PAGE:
Using PostgreSQL


For the first project, you will use a shared installation of PostgreSQL (version 7.2.2) binaries. The installation is compiled for x86 architectures. You should be able to use,, and Although will run the software, we have been advised by instruction support NOT to use that machine.

Step 1: Create Data Directory

The first step is to initialize a 'database cluster' which is where PostgreSQL will store all your data files. The environmental variable PGDATA is the directory where the cluster will be initialized. By default, this $HOME/pgdata. Alternatively, you can specify the directory of the cluster at the command using the -D /thepath option.

Type the command: initdb

A script will run that creates the directories, starts the database server, installs system tables and then exits. It should take about 30 seconds to a couple of minutes depending on system load. You should run this command once.

Step 2: Server Port Number

Each PostgreSQL server must run a separate port. We have assigned each login account a port which is automatically assigned to the environmental variable PGPORT. You can check your assignment by typing echo $PGPORT. Alternatively, you could specify the port when starting the server using the -p portnum option.

You do not have to do anything for this step, it is automatically handled.

Step 3: Starting the Server

PostgreSQL comes with a utility called pg_ctl which allows for the safe starting and stopping of the server.

Type the command: pg_ctl start -o '-i'

The option -o passes the quoted text to the server, which in this case the -i option tells the server to accept connections via TCP/IP.

Step 4: Creating a Database

You can have multiple databases on the same server. This can be useful if you want to have separate projects (or just separate scratch space) on the server. SQL commands can not interact with more than one database at a time.

Type the command: createdb test

You should see a line CREATE DATABASE indicating the request was successful. The one parameter test is the name of the database that should be created. You can issue additional createdb commands. The opposite request, dropdb, will remove a database.

Step 5: Connecting to the Server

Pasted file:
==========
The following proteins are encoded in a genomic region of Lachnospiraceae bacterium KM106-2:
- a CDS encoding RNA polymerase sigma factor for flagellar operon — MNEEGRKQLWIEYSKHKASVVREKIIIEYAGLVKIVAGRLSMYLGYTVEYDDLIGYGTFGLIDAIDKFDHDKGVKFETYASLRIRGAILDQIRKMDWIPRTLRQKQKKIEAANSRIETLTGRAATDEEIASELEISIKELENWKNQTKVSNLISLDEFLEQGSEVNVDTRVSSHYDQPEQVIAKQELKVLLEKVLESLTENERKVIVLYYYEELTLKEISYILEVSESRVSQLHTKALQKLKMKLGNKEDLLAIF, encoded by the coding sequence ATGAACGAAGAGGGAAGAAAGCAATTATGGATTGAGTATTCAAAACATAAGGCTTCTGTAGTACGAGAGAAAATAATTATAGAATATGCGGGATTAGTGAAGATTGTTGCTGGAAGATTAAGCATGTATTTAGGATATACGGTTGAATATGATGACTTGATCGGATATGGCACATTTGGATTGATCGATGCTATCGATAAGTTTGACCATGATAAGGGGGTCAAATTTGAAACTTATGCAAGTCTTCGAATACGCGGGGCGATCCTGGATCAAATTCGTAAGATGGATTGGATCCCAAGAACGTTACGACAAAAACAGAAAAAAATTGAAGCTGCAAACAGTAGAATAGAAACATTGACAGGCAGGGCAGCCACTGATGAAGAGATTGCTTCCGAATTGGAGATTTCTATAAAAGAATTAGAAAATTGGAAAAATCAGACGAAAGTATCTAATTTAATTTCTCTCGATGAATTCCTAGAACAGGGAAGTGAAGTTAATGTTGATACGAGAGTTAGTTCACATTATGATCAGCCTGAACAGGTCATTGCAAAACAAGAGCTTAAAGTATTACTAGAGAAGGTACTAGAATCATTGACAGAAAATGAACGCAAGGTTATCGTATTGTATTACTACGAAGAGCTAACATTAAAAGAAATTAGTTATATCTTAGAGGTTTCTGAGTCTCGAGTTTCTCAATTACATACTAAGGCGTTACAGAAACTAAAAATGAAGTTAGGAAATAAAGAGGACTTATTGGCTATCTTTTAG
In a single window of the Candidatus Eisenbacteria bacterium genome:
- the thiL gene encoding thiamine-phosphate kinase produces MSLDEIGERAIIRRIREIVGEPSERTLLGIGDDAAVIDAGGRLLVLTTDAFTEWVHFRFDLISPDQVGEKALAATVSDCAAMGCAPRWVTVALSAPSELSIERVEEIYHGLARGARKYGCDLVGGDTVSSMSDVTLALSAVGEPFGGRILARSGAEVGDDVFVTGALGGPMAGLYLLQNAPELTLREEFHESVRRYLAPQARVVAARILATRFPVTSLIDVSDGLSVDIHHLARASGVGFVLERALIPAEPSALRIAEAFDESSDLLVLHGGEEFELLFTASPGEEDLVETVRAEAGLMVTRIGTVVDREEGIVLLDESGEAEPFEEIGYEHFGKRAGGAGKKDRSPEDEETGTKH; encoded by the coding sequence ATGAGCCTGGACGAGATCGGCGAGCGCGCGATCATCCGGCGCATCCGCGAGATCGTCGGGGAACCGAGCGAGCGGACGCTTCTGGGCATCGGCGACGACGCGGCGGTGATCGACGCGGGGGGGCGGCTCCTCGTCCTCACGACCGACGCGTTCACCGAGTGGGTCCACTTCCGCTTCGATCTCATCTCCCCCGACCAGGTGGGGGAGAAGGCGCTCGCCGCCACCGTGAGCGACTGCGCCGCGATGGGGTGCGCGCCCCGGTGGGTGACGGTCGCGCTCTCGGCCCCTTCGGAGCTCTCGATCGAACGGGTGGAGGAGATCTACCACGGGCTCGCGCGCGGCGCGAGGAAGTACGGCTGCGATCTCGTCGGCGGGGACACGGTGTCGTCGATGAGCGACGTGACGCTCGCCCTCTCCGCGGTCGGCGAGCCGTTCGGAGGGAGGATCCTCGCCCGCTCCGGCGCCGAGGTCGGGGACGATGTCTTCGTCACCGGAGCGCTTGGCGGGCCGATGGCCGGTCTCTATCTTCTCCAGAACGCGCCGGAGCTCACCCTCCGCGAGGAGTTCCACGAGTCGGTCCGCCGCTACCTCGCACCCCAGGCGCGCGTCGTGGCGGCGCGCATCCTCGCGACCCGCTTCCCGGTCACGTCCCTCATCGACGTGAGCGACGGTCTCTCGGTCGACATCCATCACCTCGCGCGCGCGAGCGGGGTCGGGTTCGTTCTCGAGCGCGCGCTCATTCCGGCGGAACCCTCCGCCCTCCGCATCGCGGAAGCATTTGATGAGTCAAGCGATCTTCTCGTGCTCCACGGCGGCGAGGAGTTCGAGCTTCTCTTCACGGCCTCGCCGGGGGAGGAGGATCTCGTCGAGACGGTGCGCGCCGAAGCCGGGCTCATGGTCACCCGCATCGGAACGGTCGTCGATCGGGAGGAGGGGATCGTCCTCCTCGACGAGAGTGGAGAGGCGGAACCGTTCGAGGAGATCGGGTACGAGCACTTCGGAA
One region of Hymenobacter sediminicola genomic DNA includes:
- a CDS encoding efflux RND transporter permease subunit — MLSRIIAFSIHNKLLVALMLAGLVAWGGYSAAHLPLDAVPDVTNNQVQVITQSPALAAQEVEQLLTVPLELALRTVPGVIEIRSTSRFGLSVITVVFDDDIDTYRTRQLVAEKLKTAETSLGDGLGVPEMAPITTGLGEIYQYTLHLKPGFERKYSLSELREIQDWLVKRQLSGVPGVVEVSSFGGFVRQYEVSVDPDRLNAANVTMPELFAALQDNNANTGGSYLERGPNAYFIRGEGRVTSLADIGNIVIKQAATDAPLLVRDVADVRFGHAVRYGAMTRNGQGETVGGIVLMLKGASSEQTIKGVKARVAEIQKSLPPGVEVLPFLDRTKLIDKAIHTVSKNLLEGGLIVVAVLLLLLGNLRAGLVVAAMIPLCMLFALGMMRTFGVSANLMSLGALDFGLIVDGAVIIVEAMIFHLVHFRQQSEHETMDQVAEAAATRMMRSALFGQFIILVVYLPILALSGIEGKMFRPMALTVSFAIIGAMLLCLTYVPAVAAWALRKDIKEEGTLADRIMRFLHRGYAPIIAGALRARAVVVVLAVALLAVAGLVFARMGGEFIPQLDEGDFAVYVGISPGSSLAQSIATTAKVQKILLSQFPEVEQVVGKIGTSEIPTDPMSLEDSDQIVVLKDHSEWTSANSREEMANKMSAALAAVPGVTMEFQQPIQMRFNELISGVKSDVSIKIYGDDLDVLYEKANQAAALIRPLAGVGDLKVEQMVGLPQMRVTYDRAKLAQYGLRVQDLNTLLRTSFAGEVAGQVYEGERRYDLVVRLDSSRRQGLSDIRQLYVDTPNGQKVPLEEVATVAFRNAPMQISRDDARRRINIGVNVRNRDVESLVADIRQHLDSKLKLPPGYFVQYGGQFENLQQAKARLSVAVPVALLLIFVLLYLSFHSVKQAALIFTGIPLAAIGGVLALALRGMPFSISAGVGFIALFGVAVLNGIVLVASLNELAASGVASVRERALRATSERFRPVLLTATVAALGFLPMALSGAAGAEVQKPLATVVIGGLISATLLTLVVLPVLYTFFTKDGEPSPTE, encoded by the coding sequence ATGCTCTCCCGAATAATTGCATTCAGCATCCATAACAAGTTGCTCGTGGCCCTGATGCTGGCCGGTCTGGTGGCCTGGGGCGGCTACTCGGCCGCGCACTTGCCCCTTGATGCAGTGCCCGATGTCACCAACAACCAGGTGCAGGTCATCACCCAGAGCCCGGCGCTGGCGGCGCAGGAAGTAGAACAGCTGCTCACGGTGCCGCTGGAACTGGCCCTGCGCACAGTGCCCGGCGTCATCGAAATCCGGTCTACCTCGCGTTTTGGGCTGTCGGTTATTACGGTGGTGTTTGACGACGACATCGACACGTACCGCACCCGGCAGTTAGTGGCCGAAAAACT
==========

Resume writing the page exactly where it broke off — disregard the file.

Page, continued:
PostgreSQL comes with a utility called psql which enables interactive processing of SQL commands.

Type the command: psql test

Notice that the parameter to psql is the name of database on the server. If you do not specify a database, psql will attempt to connect to the database with the same name as your login.

Once psql is started you can enter any SQL command. Commands can be multi-line and MUST have a semicolon at the end. psql has its own prompt, which includes the database name and either a equals sign or hypen follwed by a pound sign. The equals or hypen tells you whether a partial SQL statement has been entered. For example:

cs186-groups=# SELECT firstname, lastname
cs186-groups-# FROM students;

Notice that after the first line, the prompt changed. This is particularly helpful when you enter a multiline statement.

PostgreSQL will compute the entire answer BEFORE it shows any results. When running long queries, it may appear as though the server has frozen, but it may just be working.

psql stores that last query you ran in a buffer. You can access the buffer and modify the query. This is especially helpful if it is a long command and you made a mistake. By default EMACS is used as the editor, however you can change this by setting the EDITOR environmental variable. To access the buffer:

cs186-groups=# \e

Once you finish editing the buffer, exit and SAVE. psql will automatically run the query.

Typing SQL directly into psql can be error-prone and leaves no log of the commands you ran. You may want to put a number of SQL commands into a file and then have psql run each of those commands. The file can contain multi-lined statements along with as much whitespace as you want. Once the file is ready, from within psql you can execute the file:

cs186-groups=# \i schema.sql

When you are finished and want to exit psql:

cs186-groups=# \q

psql has a number of useful features, read the documentation for psql at: We highly recommend at least skimming the online documentation.

Step 6: Change the DBA Password

PostgreSQL maintains its own database of users, by default the only user created is the same as the UNIX login of the person who ran the initdb command (i.e. cs186-xx). This account has all permissions. The account is not created with a password, so you should assign one.

At the psql prompt type: ALTER USER "userid" WITH PASSWORD 'temp';

Be sure to replace userid with your login, and temp with the password you want. The password is stored in clear text, so do not use the same password you use elsewhere. If the command is successful, psql will display ALTER USER. After you've changed the password, exit psql.

Step 7: Enable Security

Now that you have defined a password for your account, you can enable security. The file $PGDATA/pg_hba.conf contains the configuration options for security. The file contains lots of comments describing the various options for the interested reader. We'll suggest a moderate policy. The end of the file (lines 180-181) contains the actual configuration.

Change line 180 to: local all password
Change line 181 to: host all password

Anyone attempting to connect to the database (either by local UNIX or TCP/IP socket) will be required to specify a username and password. By default, psql will use your UNIX login as the username and then prompt for the password.

Step 8: Stopping the Server

Stopping the server also uses the pg_ctl utility

Type the command: pg_ctl stop

For your protection, whenever you log off the system will automatically run pg_ctl stop for you.

Additional References

For SQL reference:
For client utilities:
For server setup: